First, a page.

"These days one of America's two great political parties routinely makes nonsensical promises," writes Paul Krugman in his Sept. 23 New York Times column. To which party is Krugman referring: the one promising that a gigantic federal bureaucracy and a massive number of new mandates on health insurance companies will improve the quality and reduce the cost of healthcare, or the one promising to rein in government spending even though the last President and Congress from its party made Lyndon Johnson look like Ebenezer Scrooge?
On Sunday more than 100 preachers will be speaking out on political issues and candidates in direct contravention of the IRS. And then each preacher will send a recording of their sermon to the IRS, challenging them to enforce the law. For the third year in a row, the last Sunday in September has witnessed a growing number of churches and their preachers directly confronting the IRS and daring the agency to come after them.
Christopher Coates used to be the voting chief for the Civil Rights Division of the United States Department of Justice. On Friday, September 24, he gave testimony under oath before the U.S. Commission on Civil Rights about the attitude of the Department of Justice toward civil rights violations against white Americans.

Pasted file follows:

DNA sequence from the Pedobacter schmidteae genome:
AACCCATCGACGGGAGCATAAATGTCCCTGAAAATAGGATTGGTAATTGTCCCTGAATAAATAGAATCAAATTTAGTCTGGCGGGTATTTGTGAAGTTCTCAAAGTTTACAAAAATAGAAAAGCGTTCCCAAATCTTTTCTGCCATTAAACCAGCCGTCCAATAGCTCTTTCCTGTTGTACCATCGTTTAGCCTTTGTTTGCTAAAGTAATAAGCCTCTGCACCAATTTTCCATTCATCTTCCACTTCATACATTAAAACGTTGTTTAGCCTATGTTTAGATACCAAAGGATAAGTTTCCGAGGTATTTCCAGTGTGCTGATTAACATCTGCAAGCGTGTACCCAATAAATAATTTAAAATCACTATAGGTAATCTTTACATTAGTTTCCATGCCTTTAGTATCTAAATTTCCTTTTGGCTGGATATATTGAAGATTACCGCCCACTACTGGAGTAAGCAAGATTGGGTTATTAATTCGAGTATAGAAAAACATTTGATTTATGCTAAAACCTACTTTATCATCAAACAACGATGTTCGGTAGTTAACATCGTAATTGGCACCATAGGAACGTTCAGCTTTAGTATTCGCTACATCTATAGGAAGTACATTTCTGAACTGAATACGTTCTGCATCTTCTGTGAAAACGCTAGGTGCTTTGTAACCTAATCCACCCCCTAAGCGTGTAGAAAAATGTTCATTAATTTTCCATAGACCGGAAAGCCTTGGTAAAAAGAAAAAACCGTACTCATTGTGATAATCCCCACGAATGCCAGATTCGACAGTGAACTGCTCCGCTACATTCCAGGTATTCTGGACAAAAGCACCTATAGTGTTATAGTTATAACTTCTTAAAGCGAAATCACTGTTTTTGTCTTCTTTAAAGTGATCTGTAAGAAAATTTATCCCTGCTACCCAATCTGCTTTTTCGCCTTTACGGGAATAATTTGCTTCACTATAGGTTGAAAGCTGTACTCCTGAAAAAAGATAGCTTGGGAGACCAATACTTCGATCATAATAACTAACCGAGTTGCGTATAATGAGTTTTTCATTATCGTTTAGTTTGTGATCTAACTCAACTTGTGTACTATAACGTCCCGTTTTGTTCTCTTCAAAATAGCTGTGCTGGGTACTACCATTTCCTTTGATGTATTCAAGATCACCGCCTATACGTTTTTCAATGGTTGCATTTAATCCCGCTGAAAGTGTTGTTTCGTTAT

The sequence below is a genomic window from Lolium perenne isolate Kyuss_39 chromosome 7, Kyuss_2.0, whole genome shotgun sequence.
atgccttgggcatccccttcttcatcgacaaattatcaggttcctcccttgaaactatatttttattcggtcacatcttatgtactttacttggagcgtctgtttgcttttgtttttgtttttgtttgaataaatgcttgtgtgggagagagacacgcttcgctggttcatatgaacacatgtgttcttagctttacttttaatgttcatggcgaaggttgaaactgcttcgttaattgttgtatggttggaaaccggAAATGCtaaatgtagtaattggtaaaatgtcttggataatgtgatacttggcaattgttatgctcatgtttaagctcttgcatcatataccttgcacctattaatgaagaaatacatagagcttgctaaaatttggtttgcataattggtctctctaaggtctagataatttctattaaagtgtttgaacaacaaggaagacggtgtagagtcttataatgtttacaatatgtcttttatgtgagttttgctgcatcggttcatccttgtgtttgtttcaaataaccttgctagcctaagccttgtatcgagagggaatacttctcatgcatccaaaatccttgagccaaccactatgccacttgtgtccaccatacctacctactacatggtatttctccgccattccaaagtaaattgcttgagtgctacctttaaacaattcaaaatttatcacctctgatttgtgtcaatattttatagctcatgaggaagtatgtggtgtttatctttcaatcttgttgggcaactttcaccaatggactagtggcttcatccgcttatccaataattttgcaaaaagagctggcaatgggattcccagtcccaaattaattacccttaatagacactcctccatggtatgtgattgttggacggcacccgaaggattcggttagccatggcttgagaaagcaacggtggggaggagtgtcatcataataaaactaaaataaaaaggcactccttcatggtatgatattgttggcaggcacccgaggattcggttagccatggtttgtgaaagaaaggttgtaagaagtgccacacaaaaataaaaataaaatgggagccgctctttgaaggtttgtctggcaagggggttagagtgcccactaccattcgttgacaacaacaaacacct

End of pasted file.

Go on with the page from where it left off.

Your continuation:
Southern New Jersey’s Courier-Post newspaper reported on September 21 that the state Senate had failed by a four-vote margin the previous day to override Governor Chris Christie’s veto of a $7.5 million appropriation for so-called family planning clinics. The report noted that seven Republicans who had backed the bill in June changed their positions and voted against it.
President Barack Obama has asserted that tax cuts are a priority, However, once it became clear that Senate Democrats could not come to a consensus on on preserving former President Bush�s tax cuts, Senate Majority Leader Harry Reid decided to delay the vote until after the midterm elections in November.